Friday, September 9, 2011

Chinese, Japanese, Dirty Knees, Look at THIS!

I don't know exactly how to start this post. I'm still in shock from my innocent Google search.

Let me start from the beginning. At work, we have a new online project management tool that is shared with many employees at work. I have a Profile and can upload a picture to identify myself - a sort-of-avatar, if you will.  At first, I uploaded my work ID photo (nerd). Then I thought, "Why don't I upload something fun and unique to me?"

Since I'm partially Japanese and lived in Japan for so many years, why not a Japanese flag? I do what every web-surfer does: I googled "Japanese flag". Lots of images come up, but when a national flag is a white background with a red "hinomaru" (circular sun) in the center, it doesn't translate well to a 100x100 pixel icon. It ends up looking like a big, red dot.

I click on "Images" to expand the repetoire. I find a nice photo of a Japanese flag, waving in the wind with trees in the background. It really makes the flag stand out nicely. But I scroll down further...what's this? I can hardly believe my eyes!

This picture is simply named: "Lovely young female holding a Japanese flag" and shows this attractive woman (most likely a mixed race asian person), holding a small Japanese flag, smiling - perhaps even laughing - and pulling the sides of her eyes. Chinese, Japanese, Dirty Knees...

Sadly, I cannot post the picture on this site (but you can click on the link). To post it here would mean actually purchasing the photo from the stock photo company. I was tempted to do so, for the sake of creating a shockingly visual post. However, I do not want this company to make one single cent off of me or anyone else if they do not review or even censor their photos for racial insensitivities. Shame on the photographer (whose first name could be Japanese!). Shame on the model. But I hold the stock photo company ultimately responsible for purchasing it and posting it in their catalog.

What's worse is that all of the other "flag" photos taken by that photographer (and all with the same model) - Brazil, Germany, Sweden, France, Switzerland, Australia, Saudi Arabia, China, South Korea - were normal. No funny faces. No pulled eyes.

I'm not sure if it was serendipitous for me or stupidity for them, but below the picture there was a "tweet" button to push the web link on Twitter. Which is exactly what I did, with my commentary "Can't believe this is on a stock photo site. I'm offended."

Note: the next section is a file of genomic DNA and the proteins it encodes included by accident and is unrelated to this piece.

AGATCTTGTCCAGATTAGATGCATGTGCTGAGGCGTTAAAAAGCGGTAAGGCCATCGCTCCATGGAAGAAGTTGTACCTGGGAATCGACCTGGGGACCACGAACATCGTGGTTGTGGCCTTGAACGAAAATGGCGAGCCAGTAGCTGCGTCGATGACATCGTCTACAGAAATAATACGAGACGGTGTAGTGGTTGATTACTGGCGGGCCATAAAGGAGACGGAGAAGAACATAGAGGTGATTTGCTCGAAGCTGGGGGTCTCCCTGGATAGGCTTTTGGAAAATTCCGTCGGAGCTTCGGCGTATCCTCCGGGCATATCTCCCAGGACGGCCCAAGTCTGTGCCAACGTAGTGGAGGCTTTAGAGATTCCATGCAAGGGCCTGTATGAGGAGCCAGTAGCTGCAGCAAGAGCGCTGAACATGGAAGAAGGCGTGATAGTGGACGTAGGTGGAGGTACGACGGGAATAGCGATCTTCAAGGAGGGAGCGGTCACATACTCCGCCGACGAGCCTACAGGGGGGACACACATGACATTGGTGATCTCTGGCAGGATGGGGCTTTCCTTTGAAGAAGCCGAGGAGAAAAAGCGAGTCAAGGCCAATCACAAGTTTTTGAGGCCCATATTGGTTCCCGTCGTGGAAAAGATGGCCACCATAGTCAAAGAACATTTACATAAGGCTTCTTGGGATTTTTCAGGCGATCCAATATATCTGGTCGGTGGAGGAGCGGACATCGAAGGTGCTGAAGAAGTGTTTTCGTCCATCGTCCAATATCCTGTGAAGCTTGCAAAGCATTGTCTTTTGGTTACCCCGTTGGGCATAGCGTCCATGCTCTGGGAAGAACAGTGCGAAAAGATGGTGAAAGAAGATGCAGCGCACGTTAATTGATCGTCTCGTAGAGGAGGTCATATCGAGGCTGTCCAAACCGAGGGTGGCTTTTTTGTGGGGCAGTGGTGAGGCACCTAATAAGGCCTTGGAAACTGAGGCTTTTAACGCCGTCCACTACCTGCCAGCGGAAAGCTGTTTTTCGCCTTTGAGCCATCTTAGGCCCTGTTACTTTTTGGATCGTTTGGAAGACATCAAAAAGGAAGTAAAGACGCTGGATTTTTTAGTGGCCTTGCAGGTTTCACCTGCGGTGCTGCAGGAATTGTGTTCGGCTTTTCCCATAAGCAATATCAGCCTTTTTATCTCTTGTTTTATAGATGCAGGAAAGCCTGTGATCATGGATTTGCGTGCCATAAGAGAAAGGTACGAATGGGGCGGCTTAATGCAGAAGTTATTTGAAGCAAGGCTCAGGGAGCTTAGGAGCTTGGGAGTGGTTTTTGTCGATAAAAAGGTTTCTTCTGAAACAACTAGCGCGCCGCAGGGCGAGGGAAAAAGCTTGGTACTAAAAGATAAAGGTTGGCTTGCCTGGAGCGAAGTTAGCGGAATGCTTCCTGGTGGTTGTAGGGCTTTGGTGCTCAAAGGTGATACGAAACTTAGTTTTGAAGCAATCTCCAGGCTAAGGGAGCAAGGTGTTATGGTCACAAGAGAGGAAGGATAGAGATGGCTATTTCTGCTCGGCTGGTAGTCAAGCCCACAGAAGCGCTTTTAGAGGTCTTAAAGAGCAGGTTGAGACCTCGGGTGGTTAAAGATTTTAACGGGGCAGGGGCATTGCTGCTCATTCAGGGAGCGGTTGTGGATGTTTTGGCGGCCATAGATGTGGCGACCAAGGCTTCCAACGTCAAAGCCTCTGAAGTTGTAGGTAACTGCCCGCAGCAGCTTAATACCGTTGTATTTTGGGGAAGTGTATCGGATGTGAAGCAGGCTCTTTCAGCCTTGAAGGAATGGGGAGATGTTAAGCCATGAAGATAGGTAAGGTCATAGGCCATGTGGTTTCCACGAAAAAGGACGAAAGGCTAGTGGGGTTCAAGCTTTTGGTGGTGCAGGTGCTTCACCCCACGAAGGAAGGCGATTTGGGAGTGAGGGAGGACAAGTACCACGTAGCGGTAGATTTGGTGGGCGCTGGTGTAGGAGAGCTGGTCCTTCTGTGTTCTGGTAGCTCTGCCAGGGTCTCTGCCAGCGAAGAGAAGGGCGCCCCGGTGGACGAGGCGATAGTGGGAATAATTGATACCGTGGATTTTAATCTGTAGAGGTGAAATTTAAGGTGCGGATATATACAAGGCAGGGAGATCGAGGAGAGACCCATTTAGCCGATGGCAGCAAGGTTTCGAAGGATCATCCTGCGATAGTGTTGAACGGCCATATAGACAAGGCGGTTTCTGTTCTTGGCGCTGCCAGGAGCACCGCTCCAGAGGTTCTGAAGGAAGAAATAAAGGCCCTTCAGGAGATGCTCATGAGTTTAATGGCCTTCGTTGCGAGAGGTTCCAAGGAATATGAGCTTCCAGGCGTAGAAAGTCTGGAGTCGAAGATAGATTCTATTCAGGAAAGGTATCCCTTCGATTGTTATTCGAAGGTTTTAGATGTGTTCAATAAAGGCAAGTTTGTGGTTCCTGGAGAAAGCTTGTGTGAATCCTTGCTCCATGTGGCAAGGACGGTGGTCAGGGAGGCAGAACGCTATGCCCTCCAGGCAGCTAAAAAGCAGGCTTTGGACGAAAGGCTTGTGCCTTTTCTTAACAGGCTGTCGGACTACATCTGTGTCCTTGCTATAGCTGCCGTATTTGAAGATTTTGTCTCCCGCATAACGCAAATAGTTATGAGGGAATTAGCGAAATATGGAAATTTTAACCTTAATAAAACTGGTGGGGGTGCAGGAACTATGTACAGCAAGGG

Ask any adult Asian American you know, and I bet they have their own "Chinese, Japanese, Dirty Knees" story...and I bet it's an ugly one. Hopefully, Asian American children of the last decade have been spared this cruel joke. But if one of my students - or even my own teenagers - tells me they have heard this chant when they were young, I wouldn't be surprised.

Gentle Readers, I would love to hear your thoughts about this photo. Am I overreacting?


Anonymous said...

That photo is terrible!

Anonymous said...

Hi, a complaint was lodged with the website and with the photographer. The website had replied that they are working to have the picture removed.

JBH said...

Thanks, Anonymous. Good to know.

Anonymous said...

From the photographer: We somewhat agree that this picture can seem so to some people and will request to have it removed. However, please remember that there are no such thing as a racist shot. It is our job to provide images of all possible situations, gimmicks, expressions and sayings (including this one).

Anne said...

Wow! That photographer is really living in a fantasy world. "No such thing as a racial shot?" Really?

I'm showing your blog entry to my child. She and her friends have experienced this exact form of teasing - the more modern version involves chanting about assaulting a Chinese waiter. Much worse than what I remember hearing as a child.

As parents, especially those of us parenting across racial lines, we must inform ourselves of the shoes our children walk in and prepare them to navigate a world where racism is alive and well. I have shared it on my Facebook where I feature posts on civil rights, parenting Asian American children, and Chinese language learning.

Thank you for sharing.


Anne said...

One more helpful comment for your readers and that poor misinformed photographer.

Miley Cyrus was photographed making the same gesture She was subsequently lectured by OCA, a pan-Asian civil rights organization on how inappropriate and offensive that gesture was.

Despite the tongue lashing she received in the press (I must have been living under a rock and didn't hear it), her apology fell short,

I'm very disappointed I didn't bring this up to my own child earlier. Now that she has outgrown Hannah Montana, she will appreciate how some of her parents choices on what she can and cannot watch matter.

For instance, the first episode of Disney's "Shake it Up" made that a banned program in our home. The opening episode featured the main characters hazing Asian American characters, saying they "all looked alike." I continually remind my daughter, if the writers couldn't remove racist dialogue from the first episode, they won't be sensitive in later episodes.

Chinese For Families

JBH said...

Anne: I appreciate your comments! Yikes! I've never heard the "more modern version" about the Chinese waiter...(shudder).

Hope you were able to see the photo...the link was not working for me yesterday. If not, you can still Google the picture (sad to say).